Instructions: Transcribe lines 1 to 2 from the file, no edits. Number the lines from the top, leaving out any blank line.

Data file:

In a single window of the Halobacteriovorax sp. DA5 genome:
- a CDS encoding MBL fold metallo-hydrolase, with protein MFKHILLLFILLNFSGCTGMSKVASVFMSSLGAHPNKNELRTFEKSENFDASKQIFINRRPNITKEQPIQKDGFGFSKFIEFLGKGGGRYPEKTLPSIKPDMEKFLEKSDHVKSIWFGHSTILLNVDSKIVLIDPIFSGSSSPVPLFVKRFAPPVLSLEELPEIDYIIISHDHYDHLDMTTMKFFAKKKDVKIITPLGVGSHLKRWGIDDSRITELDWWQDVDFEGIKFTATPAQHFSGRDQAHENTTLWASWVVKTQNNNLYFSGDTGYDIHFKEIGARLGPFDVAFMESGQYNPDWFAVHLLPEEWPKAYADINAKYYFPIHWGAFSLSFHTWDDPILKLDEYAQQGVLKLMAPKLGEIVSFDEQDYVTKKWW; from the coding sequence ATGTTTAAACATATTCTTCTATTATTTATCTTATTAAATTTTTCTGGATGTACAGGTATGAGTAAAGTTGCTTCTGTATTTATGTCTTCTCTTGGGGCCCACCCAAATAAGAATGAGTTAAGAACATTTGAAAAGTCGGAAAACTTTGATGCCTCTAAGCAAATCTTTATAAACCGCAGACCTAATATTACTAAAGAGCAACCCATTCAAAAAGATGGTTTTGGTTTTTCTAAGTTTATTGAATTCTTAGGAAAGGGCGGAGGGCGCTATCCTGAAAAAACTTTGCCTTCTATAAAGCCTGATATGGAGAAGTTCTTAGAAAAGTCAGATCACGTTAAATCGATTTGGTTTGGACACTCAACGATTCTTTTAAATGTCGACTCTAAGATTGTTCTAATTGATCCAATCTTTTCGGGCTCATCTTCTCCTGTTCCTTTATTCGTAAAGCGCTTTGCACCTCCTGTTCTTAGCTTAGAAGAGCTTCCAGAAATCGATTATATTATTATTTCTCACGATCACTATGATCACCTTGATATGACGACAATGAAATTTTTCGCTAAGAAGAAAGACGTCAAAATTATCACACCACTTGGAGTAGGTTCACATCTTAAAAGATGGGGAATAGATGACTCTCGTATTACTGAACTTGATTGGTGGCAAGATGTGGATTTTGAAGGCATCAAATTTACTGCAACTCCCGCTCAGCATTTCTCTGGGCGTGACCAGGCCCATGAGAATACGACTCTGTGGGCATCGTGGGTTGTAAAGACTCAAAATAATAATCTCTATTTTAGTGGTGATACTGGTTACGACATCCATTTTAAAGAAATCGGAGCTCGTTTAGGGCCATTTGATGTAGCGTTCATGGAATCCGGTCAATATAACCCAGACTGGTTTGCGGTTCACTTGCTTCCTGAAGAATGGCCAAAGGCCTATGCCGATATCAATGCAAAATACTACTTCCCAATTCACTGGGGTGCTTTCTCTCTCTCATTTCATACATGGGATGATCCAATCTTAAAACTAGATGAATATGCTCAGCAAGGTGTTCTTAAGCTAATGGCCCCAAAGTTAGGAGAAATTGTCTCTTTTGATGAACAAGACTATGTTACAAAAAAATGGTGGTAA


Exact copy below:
In a single window of the Halobacteriovorax sp. DA5 genome:
- a CDS encoding MBL fold metallo-hydrolase, with protein MFKHILLLFILLNFSGCTGMSKVASVFMSSLGAHPNKNELRTFEKSENFDASKQIFINRRPNITKEQPIQKDGFGFSKFIEFLGKGGGRYPEKTLPSIKPDMEKFLEKSDHVKSIWFGHSTILLNVDSKIVLIDPIFSGSSSPVPLFVKRFAPPVLSLEELPEIDYIIISHDHYDHLDMTTMKFFAKKKDVKIITPLGVGSHLKRWGIDDSRITELDWWQDVDFEGIKFTATPAQHFSGRDQAHENTTLWASWVVKTQNNNLYFSGDTGYDIHFKEIGARLGPFDVAFMESGQYNPDWFAVHLLPEEWPKAYADINAKYYFPIHWGAFSLSFHTWDDPILKLDEYAQQGVLKLMAPKLGEIVSFDEQDYVTKKWW; from the coding sequence ATGTTTAAACATATTCTTCTATTATTTATCTTATTAAATTTTTCTGGATGTACAGGTATGAGTAAAGTTGCTTCTGTATTTATGTCTTCTCTTGGGGCCCACCCAAATAAGAATGAGTTAAGAACATTTGAAAAGTCGGAAAACTTTGATGCCTCTAAGCAAATCTTTATAAACCGCAGACCTAATATTACTAAAGAGCAACCCATTCAAAAAGATGGTTTTGGTTTTTCTAAGTTTATTGAATTCTTAGGAAAGGGCGGAGGGCGCTATCCTGAAAAAACTTTGCCTTCTATAAAGCCTGATATGGAGAAGTTCTTAGAAAAGTCAGATCACGTTAAATCGATTTGGTTTGGACACTCAACGATTCTTTTAAATGTCGACTCTAAGATTGTTCTAATTGATCCAATCTTTTCGGGCTCATCTTCTCCTGTTCCTTTATTCGTAAAGCGCTTTGCACCTCCTGTTCTTAGCTTAGAAGAGCTTCCAGAAATCGATTATATTATTATTTCTCACGATCACTATGATCACCTTGATATGACGACAATGAAATTTTTCGCTAAGAAGAAAGACGTCAAAATTATCACACCACTTGGAGTAGGTTCACATCTTAAAAGATGGGGAATAGATGACTCTCGTATTACTGAACTTGATTGGTGGCAAGATGTGGATTTTGAAGGCATCAAATTTACTGCAACTCCCGCTCAGCATTTCTCTGGGCGTGACCAGGCCCATGAGAATACGACTCTGTGGGCATCGTGGGTTGTAAAGACTCAAAATAATAATCTCTATTTTAGTGGTGATACTGGTTACGACATCCATTTTAAAGAAATCGGAGCTCGTTTAGGGCCATTTGATGTAGCGTTCATGGAATCCGGTCAATATAACCCAGACTGGTTTGCGGTTCACTTGCTTCCTGAAGAATGGCCAAAGGCCTATGCCGATATCAATGCAAAATACTACTTCCCAATTCACTGGGGTGCTTTCTCTCTCTCATTTCATACATGGGATGATCCAATCTTAAAACTAGATGAATATGCTCAGCAAGGTGTTCTTAAGCTAATGGCCCCAAAGTTAGGAGAAATTGTCTCTTTTGATGAACAAGACTATGTTACAAAAAAATGGTGGTAA